All was still on the nurse log for a few minutes, and the light crackling of the fire almost lulled me back into a sense of tranquility, until the centipede came rushing back out. It resumed its frantic search for a safe hiding spot, this time turning around faster and faster, poking its body in and out of the cracks so quick that my eyes could hardly keep up. In an instant, the centipede launched right off the edge into the embers below. I actually cried out, but I couldn’t decide if I was more horrified or fascinated. I wondered if there was some branch of animal behavior research that included “insect duress,” and how I might be able to get that job. As for the nurse log, I’m afraid I forced it to abandon its Hippocratic oath that night – a mistake I am loath to make again.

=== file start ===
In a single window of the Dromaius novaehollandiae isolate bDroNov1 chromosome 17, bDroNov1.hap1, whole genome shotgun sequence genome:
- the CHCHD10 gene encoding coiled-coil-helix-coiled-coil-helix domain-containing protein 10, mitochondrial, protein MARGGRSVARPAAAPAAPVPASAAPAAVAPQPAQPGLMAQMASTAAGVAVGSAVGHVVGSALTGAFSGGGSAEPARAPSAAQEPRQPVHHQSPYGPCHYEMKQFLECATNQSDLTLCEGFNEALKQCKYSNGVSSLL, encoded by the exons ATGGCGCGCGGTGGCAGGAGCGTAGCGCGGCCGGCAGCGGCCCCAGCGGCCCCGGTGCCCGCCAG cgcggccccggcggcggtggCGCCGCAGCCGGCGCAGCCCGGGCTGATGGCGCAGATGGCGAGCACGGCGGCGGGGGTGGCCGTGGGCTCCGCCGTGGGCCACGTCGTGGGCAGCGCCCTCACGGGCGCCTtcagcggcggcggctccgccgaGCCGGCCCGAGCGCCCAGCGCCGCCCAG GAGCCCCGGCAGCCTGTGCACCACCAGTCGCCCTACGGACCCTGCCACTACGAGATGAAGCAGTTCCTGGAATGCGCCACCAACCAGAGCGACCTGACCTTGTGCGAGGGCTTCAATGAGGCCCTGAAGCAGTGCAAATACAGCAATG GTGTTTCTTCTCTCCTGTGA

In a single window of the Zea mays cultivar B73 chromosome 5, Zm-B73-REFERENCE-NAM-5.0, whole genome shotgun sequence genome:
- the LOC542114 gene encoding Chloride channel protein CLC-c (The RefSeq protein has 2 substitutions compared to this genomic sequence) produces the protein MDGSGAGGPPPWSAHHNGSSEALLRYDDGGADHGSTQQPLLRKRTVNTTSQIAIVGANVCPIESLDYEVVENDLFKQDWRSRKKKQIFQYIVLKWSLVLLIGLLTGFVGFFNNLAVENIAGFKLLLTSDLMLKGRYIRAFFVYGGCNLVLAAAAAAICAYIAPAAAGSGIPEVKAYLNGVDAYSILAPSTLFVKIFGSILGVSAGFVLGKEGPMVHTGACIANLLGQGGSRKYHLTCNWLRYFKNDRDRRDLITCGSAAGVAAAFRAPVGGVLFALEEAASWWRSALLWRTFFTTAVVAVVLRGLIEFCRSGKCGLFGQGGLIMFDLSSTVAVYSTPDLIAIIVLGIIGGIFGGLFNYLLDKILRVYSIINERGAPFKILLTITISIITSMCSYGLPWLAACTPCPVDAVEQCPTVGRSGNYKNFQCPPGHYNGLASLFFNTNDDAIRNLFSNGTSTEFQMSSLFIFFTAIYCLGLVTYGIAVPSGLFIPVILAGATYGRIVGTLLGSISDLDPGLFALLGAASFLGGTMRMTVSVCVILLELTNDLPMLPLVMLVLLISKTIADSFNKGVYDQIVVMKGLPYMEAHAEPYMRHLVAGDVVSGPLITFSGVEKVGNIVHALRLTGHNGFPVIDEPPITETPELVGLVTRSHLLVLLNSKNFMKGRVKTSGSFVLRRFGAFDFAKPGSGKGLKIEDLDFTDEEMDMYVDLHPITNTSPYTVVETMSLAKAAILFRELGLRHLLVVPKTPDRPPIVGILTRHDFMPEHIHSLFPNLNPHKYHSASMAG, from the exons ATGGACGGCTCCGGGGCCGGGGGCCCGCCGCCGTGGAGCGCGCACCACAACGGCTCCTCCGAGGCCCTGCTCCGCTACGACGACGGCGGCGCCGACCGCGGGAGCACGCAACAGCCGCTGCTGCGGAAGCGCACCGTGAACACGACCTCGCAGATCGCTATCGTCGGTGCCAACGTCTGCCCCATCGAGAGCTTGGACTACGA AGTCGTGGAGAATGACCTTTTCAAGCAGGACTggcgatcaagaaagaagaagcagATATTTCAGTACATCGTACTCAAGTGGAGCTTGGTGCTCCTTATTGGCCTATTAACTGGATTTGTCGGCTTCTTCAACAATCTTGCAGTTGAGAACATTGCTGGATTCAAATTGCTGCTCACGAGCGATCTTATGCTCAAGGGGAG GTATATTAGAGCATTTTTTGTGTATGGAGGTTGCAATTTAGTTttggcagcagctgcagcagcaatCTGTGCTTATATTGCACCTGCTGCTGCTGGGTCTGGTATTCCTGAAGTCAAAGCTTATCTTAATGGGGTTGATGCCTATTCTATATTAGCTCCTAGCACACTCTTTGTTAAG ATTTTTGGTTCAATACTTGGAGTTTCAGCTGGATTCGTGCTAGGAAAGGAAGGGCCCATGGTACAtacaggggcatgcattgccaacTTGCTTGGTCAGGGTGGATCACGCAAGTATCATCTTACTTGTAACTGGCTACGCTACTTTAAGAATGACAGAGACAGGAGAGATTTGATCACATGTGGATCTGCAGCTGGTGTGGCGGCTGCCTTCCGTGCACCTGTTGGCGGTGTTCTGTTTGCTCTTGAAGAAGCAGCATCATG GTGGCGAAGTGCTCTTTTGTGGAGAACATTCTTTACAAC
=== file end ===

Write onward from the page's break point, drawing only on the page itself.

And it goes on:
Cedar, like any wood, of course, doesn’t last forever. Any haft that may have been attached to the adze found at Matthews Beach, along with its leather bindings, would have long rotted away, leaving only the worn stone blade behind. Same with the club: its other half and leather cord are long disappeared. But they both help paint a picture of Matthews Beach in its former life. The longhouse at Tuhubeed may have been built with such an adze — who knows, maybe even with that adze itself. Or it might have carved the canoes that weaved among the cattails along the shore, carrying Duwamish fishermen and their clubs, whacking away at salmon not far from the creek’s mouth. All that’s left, though, are remnants.